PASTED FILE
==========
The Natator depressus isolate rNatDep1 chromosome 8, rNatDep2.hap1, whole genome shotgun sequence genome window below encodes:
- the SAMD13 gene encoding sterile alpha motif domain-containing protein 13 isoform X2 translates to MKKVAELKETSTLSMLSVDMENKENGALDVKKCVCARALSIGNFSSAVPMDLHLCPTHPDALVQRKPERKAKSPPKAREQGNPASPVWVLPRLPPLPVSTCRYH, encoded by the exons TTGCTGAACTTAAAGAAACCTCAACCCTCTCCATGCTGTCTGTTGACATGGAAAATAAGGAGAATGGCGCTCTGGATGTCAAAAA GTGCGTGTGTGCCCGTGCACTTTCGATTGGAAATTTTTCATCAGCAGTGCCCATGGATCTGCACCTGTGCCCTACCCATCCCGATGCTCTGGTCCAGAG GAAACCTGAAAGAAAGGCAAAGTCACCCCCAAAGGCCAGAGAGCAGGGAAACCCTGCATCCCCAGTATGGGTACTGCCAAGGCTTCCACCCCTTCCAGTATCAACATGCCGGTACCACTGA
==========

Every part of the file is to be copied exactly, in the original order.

The Natator depressus isolate rNatDep1 chromosome 8, rNatDep2.hap1, whole genome shotgun sequence genome window below encodes:
- the SAMD13 gene encoding sterile alpha motif domain-containing protein 13 isoform X2 translates to MKKVAELKETSTLSMLSVDMENKENGALDVKKCVCARALSIGNFSSAVPMDLHLCPTHPDALVQRKPERKAKSPPKAREQGNPASPVWVLPRLPPLPVSTCRYH, encoded by the exons TTGCTGAACTTAAAGAAACCTCAACCCTCTCCATGCTGTCTGTTGACATGGAAAATAAGGAGAATGGCGCTCTGGATGTCAAAAA GTGCGTGTGTGCCCGTGCACTTTCGATTGGAAATTTTTCATCAGCAGTGCCCATGGATCTGCACCTGTGCCCTACCCATCCCGATGCTCTGGTCCAGAG GAAACCTGAAAGAAAGGCAAAGTCACCCCCAAAGGCCAGAGAGCAGGGAAACCCTGCATCCCCAGTATGGGTACTGCCAAGGCTTCCACCCCTTCCAGTATCAACATGCCGGTACCACTGA